Anne
    P.S. Hope you are still writing on this site.

    • Vi

      Hi Anne, thank you so much for reaching out! I think your quilt gift idea is awesome and I’m sure your neighbors will appreciate it as well. Asians are all about practicality, as well as cute things, so having a quilt they can wrap their adorable new bundle in that is also cute will be perfect. Your color schemes sound great as well and I like that they’re gender neutral. I really hope you stick to this idea and I’m sure it’ll turn out beautiful. Let me know how they like it! And yes, I’m still around, I just need to update with more Asian culture-inspired posts. I’ve been slacking, lol.

  9. NL

    How do you avoid getting the infant sick at these events? If the baby gets sick and have a fever within 6 weeks of age, it can be very detrimental. Babies don’t get all their vaccinations until 2 months.

    • Vi

      I would just make sure that only those who are not ill, and have washed their hands or used hand sanitizer, are allowed to hold the baby or get close to the baby. Use caution around other kids, since you never know if/when they’re really sick and if you mention your worries to the other adults attending the event, I know they will understand as they only want the best for you and the baby. I’m sure most will just want a glimpse of the baby and he/she will either be sleeping in their crib/sleeper or in your/your partner’s arms for most of the event. No worries! Thanks for asking.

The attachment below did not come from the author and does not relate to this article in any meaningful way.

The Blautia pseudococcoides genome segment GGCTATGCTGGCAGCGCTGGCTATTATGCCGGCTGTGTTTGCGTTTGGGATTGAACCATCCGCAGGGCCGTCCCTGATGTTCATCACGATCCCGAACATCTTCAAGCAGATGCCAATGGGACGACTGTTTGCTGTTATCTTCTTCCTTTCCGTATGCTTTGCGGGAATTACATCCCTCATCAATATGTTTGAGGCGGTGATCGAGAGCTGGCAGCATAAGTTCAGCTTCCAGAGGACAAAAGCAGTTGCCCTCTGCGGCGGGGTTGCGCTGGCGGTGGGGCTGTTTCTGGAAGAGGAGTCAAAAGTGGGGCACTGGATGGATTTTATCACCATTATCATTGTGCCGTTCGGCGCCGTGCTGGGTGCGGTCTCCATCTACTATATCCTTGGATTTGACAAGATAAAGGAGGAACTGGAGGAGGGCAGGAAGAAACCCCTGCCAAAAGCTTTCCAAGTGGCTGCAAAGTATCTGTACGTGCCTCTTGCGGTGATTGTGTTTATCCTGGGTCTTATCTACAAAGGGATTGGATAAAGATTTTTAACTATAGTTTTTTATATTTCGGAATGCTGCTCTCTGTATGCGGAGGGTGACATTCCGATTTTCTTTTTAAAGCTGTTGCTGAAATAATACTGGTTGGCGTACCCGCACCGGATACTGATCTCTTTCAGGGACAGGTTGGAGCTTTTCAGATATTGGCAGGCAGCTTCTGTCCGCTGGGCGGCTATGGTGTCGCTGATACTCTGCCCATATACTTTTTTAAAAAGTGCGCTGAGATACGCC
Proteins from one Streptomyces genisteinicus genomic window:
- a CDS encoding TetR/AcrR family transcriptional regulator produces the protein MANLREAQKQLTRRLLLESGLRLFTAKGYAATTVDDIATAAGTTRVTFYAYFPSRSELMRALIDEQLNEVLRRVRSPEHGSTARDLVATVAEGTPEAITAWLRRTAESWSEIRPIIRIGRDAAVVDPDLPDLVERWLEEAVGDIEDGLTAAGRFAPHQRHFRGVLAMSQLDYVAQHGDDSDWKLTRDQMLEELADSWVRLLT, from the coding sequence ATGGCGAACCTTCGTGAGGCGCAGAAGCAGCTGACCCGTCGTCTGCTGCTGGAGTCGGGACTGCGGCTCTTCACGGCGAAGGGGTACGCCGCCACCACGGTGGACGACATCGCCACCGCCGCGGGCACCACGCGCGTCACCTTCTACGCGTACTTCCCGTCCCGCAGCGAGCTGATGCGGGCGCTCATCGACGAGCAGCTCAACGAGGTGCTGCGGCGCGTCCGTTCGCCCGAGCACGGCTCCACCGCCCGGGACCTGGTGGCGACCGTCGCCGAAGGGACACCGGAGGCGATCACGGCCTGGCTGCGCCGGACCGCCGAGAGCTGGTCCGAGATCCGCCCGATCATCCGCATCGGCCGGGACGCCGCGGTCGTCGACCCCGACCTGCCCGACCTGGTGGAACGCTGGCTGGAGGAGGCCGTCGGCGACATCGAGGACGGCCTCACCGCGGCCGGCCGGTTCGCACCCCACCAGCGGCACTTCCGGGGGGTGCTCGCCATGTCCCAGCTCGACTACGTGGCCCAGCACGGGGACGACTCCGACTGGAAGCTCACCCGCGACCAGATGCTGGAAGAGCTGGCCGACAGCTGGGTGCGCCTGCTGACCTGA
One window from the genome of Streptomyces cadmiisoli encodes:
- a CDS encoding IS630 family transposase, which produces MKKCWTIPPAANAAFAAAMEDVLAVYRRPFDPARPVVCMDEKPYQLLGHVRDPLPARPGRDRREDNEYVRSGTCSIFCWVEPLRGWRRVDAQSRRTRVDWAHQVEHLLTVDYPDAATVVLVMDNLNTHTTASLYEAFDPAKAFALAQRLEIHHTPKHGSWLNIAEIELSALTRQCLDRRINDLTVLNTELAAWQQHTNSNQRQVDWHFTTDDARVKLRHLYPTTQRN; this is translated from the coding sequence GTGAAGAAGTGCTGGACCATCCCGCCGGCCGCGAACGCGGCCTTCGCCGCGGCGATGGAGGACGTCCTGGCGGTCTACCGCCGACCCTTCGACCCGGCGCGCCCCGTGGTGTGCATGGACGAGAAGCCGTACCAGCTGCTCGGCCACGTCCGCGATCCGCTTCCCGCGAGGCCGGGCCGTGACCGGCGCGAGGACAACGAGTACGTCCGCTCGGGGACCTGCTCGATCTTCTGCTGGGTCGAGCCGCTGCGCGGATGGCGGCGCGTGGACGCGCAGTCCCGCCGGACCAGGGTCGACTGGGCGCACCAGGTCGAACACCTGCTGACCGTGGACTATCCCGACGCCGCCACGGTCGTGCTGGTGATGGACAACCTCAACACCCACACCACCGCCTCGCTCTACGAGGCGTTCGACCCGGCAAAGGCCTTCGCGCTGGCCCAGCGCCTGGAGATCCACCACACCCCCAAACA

10. Sad wife

    Hi, can you give advice? Why is it Vietnamese culture to not go to the in laws house to help with or visit the baby?

    • Vi

      It’s really more of a precaution to protect the baby, since during the first month they’re viewed as most vulnerable to germs and such. That’s why they tend to not let the baby leave the house during the first month, unless necessary. It’s a time for the mom to recover and adjust to parenthood, the baby to get used to life outside the womb, and bonding time. After the one month celebration, all is back to normal. It really depends on the family on how traditional/modern they are with their beliefs.

  11. Ann

    How many eggs and cups of che do you need to pray? Is there anything else that is really needed besides the pig?

    • Vi

      I believe it’s 7 for a boy and 9 for a girl when it comes to the eggs, and you need like 12 cups of che. As long as you have some kind of meat offering, the pig isn’t necessary. It could as well be chicken or duck, my family just likes pig, lol. You should definitely have a fruit tray, water, and some steamed rice with chopsticks (the goddess is particular for only using chopsticks). Basically what you see in the pictures here is what you will need. Thank you for reading and asking and I’m sorry for the late reply.